Last weekend, I spent all day Saturday reviewing and commenting on my students’ first drafts of their memoirs, as well as working on Sunday’s comprehensive sexuality education session for middle school students. The next day, I was off to church early for a choir rehearsal before the service and afterward, dashed down to our sister Unitarian church to help facilitate the sexuality class. It was close to five when I got home—time to put my feet up before getting ready for the beginning of the work week.
Monday morning, my husband stuck a love note in the lunch he packed for me to take to school. “You’re my favorite workaholic,” he wrote.
That night, I loudly protested. “I’m not a workaholic!”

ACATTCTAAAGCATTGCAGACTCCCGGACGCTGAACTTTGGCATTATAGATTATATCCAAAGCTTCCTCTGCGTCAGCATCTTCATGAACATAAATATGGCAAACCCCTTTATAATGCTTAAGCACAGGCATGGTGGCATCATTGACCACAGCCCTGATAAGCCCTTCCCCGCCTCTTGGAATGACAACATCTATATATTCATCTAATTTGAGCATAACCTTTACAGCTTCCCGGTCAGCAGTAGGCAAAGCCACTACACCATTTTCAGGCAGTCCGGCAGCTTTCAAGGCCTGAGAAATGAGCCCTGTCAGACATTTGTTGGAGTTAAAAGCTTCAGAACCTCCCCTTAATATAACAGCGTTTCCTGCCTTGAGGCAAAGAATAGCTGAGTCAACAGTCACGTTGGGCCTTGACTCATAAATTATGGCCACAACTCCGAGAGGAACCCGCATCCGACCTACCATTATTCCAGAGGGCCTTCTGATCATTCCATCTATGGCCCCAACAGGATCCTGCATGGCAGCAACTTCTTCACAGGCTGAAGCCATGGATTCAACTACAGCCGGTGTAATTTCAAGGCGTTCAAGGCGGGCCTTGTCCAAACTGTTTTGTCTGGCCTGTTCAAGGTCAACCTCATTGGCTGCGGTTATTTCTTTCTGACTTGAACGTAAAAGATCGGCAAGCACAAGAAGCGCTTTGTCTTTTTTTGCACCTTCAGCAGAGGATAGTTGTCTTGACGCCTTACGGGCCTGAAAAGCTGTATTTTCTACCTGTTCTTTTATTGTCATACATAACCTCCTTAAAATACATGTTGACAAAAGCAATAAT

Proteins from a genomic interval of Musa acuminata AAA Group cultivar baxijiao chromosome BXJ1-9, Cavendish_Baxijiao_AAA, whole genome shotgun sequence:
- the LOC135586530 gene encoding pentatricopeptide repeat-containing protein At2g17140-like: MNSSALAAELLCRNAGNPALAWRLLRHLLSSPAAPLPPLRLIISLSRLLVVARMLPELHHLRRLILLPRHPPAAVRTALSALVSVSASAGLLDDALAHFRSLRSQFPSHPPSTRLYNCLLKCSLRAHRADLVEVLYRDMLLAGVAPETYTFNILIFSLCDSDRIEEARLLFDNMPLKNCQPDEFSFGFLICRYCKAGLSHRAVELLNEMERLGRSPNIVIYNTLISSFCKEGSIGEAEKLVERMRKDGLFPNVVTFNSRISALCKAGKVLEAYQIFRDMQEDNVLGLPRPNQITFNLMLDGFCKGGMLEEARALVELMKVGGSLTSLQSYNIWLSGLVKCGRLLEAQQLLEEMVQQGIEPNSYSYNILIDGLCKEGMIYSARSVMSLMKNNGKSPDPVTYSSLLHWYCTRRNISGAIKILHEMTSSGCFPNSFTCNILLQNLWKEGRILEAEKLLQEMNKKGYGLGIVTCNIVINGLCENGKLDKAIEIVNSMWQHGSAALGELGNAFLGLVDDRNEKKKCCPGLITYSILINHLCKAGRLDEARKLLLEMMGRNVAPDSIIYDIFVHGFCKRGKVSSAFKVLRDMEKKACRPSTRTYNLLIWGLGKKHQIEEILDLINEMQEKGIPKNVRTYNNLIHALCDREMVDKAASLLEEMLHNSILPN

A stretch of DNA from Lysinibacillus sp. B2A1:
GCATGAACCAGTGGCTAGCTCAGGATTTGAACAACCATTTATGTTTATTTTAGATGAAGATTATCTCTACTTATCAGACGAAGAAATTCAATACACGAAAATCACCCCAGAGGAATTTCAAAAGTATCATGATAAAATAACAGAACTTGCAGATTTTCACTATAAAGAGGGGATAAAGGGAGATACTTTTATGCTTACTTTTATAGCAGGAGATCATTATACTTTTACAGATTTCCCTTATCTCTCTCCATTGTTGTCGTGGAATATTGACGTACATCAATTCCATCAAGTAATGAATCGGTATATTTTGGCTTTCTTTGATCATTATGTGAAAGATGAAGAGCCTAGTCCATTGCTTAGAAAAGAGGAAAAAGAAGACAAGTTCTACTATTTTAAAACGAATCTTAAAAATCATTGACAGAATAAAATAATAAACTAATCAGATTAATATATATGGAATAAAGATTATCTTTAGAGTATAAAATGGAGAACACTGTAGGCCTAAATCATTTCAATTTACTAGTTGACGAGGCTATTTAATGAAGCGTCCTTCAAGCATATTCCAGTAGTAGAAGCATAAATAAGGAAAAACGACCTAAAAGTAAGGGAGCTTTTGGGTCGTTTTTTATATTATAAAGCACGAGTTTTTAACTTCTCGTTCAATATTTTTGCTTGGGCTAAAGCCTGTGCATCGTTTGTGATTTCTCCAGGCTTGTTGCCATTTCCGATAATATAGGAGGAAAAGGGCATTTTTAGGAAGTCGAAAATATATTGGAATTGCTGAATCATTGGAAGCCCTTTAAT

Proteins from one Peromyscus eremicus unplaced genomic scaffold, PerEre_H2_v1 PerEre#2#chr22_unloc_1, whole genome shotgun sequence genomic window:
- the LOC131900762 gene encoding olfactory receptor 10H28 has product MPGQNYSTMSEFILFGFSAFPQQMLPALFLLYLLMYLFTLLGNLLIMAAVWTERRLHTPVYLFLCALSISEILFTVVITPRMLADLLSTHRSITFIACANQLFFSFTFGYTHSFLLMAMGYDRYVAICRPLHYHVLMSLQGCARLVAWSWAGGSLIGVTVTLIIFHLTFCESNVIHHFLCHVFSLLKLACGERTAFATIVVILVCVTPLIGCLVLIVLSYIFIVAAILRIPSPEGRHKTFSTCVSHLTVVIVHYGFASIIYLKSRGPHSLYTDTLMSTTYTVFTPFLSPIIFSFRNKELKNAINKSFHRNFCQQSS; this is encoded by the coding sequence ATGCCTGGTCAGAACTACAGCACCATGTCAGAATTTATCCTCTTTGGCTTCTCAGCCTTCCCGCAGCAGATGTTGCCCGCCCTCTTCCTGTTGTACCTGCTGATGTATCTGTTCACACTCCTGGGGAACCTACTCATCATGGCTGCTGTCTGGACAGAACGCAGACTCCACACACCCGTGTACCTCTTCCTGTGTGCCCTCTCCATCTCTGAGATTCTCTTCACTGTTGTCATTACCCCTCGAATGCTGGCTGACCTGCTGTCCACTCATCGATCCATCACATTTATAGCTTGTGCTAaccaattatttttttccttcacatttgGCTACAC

“When was the last time you took a day off?”
I’m thinking, I’m thinking.
Truth be told, I do work. A lot. The problem for me is that there’s nothing I want to take off the table of my life. I love to write and teach, and neither can be done well without putting in the time. And what’s not to like about singing?
I seem to have come by this working predilection naturally. It runs in the family. But there is a definite price. Friday morning of this past week, I hit a wall. I went downstairs after breakfast to do my exercises before heading to my home office, and I literally couldn’t go on. I collapsed on the basement couch. My husband found me there two hours later.
I finally dragged myself up to the office, did the planning I had to do for Sunday’s workshop, and took the rest of the day off to do absolutely nothing—no exercising, no writing, no being productive in any way. It felt great! I got up the next morning and felt like a different person.
I’m a slow learner. It’s taken several decades, but I’m finally getting it. Even we work-mongers have to take time off—hours and days when we stop out to refuel our batteries. Sometimes, doing nothing really is a balm for the soul.